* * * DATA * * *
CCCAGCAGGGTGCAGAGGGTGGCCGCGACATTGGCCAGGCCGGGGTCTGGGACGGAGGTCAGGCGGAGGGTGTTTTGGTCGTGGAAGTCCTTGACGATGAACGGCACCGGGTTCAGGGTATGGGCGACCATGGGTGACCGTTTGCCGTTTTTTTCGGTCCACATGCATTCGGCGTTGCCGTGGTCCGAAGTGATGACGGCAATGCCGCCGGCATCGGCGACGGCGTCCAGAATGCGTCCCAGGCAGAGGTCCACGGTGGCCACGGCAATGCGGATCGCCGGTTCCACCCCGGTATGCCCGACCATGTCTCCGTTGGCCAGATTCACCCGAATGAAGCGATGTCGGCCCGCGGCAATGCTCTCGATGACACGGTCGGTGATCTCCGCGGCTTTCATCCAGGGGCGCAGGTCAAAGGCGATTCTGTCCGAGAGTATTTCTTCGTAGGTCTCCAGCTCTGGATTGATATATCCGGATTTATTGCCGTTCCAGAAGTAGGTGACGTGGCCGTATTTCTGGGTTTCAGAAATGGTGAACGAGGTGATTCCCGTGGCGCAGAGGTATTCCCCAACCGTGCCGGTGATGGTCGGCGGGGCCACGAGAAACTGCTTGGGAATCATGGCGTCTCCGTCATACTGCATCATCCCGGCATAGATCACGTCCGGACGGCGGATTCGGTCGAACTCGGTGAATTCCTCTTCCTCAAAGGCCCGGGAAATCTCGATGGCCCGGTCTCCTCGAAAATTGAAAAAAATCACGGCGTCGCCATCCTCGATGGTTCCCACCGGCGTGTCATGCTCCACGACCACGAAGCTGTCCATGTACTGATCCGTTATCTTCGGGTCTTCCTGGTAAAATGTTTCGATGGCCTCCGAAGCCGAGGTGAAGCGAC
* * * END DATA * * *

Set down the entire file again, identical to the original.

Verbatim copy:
CCCAGCAGGGTGCAGAGGGTGGCCGCGACATTGGCCAGGCCGGGGTCTGGGACGGAGGTCAGGCGGAGGGTGTTTTGGTCGTGGAAGTCCTTGACGATGAACGGCACCGGGTTCAGGGTATGGGCGACCATGGGTGACCGTTTGCCGTTTTTTTCGGTCCACATGCATTCGGCGTTGCCGTGGTCCGAAGTGATGACGGCAATGCCGCCGGCATCGGCGACGGCGTCCAGAATGCGTCCCAGGCAGAGGTCCACGGTGGCCACGGCAATGCGGATCGCCGGTTCCACCCCGGTATGCCCGACCATGTCTCCGTTGGCCAGATTCACCCGAATGAAGCGATGTCGGCCCGCGGCAATGCTCTCGATGACACGGTCGGTGATCTCCGCGGCTTTCATCCAGGGGCGCAGGTCAAAGGCGATTCTGTCCGAGAGTATTTCTTCGTAGGTCTCCAGCTCTGGATTGATATATCCGGATTTATTGCCGTTCCAGAAGTAGGTGACGTGGCCGTATTTCTGGGTTTCAGAAATGGTGAACGAGGTGATTCCCGTGGCGCAGAGGTATTCCCCAACCGTGCCGGTGATGGTCGGCGGGGCCACGAGAAACTGCTTGGGAATCATGGCGTCTCCGTCATACTGCATCATCCCGGCATAGATCACGTCCGGACGGCGGATTCGGTCGAACTCGGTGAATTCCTCTTCCTCAAAGGCCCGGGAAATCTCGATGGCCCGGTCTCCTCGAAAATTGAAAAAAATCACGGCGTCGCCATCCTCGATGGTTCCCACCGGCGTGTCATGCTCCACGACCACGAAGCTGTCCATGTACTGATCCGTTATCTTCGGGTCTTCCTGGTAAAATGTTTCGATGGCCTCCGAAGCCGAGGTGAAGCGAC